Ultimate Pitch Deck (Part 2)
Don't be an average entrepreneur who spends about 87 hours building pitch decks. With our Ultimate Pitch Deck (Part 2) presentation slides, you can create your presentation and persuade stakeholders of your product worthiness faster. Showcase the best side of your business and make potential investors and partners want to be part of your big idea.
Use this slide to provide important information about the leverage your venture has over the competition. A unique geographic location, access to special resources, exceptional talent all fall under this category.
This slide will aid you in introducing the problem your company is trying to solve with your product or a customer pain point it is trying to relieve. Review your buyer personas or positioning to exactly identify these pains.
This slide should clearly state what your start-up does to solve the customer's problem or relieve the customer's pain point. Now connect your solutions directly to the problems you identified in the previous slide.
Alejandro Cremades, a serial entrepreneur and the author of "The Art of Startup Fundraising" suggests having two versions of your pitch deck no more than 15 slides. The one with more visuals should be used when presenting in person, and the more textual one should be shared with investors via email. Our deck has 40-slides, which will make the process of creating both presentations easier. Cremades breaks down the process of building pitch decks into nine steps listed below.
Know your why
Make sure you know exactly what is the purpose of your ask for funding.
Have some guidelines
Communicate, what are you willing to sacrifice for this funding (ownership, control, etc.), what the structure of the offering is, and what are your boundaries, meaning, where does your team draw the line and walk away.
Who are the available investors
Make a list of all possible investors, including family and friends, angel investors, VC firms, accelerators and incubators, and even banks. Don't forget that Crunchbase or CB Insights are always an option as well.
Pick your top targets
Carefully narrow down your list of investors, eliminating those who are not a good fit for your venture.
Your checklist should look somewhat like this:
- Pitch deck
- Elevator pitch
- Email drafts to send out
- Answers to the questions investors will as
Ask for introductions
Make a separate list of connections that can introduce you to the prospect investors by email or via LinkedIn. Portfolio companies, consultants, advisory board members, other investors and business founders you meet at networking events included.
If cold pitching, don't write off social media. In addition to the good old email, Twitter, LinkedIn and even Instagram can all be viable channels.
The art of the pitch
Cremades recommends some basic strategies and best practices to help you pitch effectively:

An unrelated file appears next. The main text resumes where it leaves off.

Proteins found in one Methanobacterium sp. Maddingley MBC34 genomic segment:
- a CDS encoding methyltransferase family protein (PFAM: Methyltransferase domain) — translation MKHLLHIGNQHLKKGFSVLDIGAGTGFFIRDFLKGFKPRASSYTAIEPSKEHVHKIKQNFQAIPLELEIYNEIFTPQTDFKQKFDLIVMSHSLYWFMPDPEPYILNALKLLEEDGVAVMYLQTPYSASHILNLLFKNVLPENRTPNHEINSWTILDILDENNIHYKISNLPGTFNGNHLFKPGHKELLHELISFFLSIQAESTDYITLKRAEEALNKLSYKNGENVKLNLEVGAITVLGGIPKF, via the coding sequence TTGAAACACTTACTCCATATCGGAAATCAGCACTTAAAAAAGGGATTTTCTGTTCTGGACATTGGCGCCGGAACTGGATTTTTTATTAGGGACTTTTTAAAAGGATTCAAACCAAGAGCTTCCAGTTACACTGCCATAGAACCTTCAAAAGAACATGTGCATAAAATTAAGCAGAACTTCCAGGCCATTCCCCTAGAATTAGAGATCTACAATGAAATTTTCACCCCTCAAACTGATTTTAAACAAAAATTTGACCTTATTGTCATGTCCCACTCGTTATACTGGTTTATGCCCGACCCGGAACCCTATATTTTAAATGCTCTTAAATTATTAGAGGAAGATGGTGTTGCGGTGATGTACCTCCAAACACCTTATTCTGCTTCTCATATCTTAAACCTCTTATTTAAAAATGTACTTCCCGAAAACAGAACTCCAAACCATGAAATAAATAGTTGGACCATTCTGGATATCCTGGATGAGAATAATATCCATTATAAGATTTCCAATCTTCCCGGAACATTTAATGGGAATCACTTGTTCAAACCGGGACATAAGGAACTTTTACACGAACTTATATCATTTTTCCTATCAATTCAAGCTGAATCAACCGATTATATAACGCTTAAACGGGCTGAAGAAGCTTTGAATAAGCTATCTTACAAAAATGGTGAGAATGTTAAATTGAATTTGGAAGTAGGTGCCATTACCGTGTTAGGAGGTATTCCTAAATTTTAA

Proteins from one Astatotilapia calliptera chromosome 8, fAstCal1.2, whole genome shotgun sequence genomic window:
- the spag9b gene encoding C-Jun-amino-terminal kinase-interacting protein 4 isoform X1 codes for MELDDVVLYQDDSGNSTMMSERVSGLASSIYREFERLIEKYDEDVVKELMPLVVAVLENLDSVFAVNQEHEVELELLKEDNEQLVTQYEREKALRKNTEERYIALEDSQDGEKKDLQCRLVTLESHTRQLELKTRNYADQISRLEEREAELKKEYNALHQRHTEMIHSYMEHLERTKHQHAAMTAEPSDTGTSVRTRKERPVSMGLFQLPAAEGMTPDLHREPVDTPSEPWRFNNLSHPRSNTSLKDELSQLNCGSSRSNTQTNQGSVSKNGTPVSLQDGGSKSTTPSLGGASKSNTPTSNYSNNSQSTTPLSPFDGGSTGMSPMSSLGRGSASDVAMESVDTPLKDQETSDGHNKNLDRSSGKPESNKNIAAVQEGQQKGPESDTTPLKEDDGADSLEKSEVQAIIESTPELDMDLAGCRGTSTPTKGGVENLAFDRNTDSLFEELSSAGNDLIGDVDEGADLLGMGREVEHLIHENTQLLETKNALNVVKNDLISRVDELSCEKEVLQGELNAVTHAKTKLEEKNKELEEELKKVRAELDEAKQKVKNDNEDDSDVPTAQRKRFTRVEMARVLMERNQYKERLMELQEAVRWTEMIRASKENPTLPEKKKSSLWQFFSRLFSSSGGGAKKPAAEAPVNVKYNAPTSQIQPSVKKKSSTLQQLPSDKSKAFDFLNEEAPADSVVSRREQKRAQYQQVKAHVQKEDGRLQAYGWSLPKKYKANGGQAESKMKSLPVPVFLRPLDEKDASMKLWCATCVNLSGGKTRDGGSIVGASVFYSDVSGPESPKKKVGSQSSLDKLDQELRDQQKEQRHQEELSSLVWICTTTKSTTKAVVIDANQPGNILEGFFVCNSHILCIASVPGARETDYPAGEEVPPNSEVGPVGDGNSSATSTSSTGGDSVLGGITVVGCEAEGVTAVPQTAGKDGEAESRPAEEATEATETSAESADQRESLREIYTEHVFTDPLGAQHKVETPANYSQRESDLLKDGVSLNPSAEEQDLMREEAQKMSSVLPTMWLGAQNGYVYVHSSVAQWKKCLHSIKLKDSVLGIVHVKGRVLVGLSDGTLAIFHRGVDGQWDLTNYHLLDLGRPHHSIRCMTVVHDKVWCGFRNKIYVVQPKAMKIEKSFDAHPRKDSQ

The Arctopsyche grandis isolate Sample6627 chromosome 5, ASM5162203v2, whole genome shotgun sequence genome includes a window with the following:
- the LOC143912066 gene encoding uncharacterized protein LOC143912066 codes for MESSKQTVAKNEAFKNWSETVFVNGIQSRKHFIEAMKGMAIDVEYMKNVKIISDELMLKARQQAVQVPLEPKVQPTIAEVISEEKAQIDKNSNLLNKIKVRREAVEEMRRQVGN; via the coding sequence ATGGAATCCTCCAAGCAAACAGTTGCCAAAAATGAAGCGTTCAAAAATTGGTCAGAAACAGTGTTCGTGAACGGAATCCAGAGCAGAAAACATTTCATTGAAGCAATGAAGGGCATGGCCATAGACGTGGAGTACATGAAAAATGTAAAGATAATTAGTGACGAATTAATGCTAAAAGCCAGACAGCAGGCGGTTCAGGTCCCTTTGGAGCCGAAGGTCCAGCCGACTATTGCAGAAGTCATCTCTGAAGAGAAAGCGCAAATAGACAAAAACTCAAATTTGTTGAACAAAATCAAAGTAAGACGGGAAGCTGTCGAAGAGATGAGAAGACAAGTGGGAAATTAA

- Show the benefit to the investor
- Demonstrate why you are the one to invest in
- Quadruple-check your numbers
- Prove that you are coachable and flexible
- Project realistic, but bold outcomes and milestones
- Don't come across as being needy
"I typically recommend pitching your idea and building the relationship from day 1. That gives time to build trust and the relationship," Cremades says.
A secure document sharing platform DocSend's quarterly data based on the Pitch Deck Interest metrics showed that venture capital investor interest and engagement in start-up pitch decks were up 26% in the second quarter of 2020, compared to 2019.
According to the platform, there were two key Indicators of VC Interest and Engagement that played the role in the increase:
Founders race to raise capital amongst uncertainly
The platform saw an 11% increase in the number of unique links created for Q2 year-over-year (YoY) – 5.87 links in 2019 versus 6.52 links per founder in 2020, which implies that founders are sending pitch decks to more investors now than in 2019. Along with YoY increases, links created in Q2 were substantially higher than those in Q1 – 6.52 versus 6.31, a 3% quarter-over-quarter (QOQ) increase.
Investors aren't wasting any time
The average time investors spent reviewing decks was down 10% QOQ in Q2 2020, meaning that when investors chose to review a deck, they spent less time inspecting the information and made their decisions to meet with founders one-on-one faster. Russ Heddleston, DocSend co-founder and CEO, said: "While a lot of VC attention in Q1 was focused on existing portfolio companies, and is therefore reflected in a drop in new Q2 deals and funding amounts, investors have spent their time in Q2 searching for new opportunities," said Heddleston. "We expect this activity from Q2 to translate into more deals during the second half of the year, taking into account the fact that virtual meetings will likely extend the deal cycle."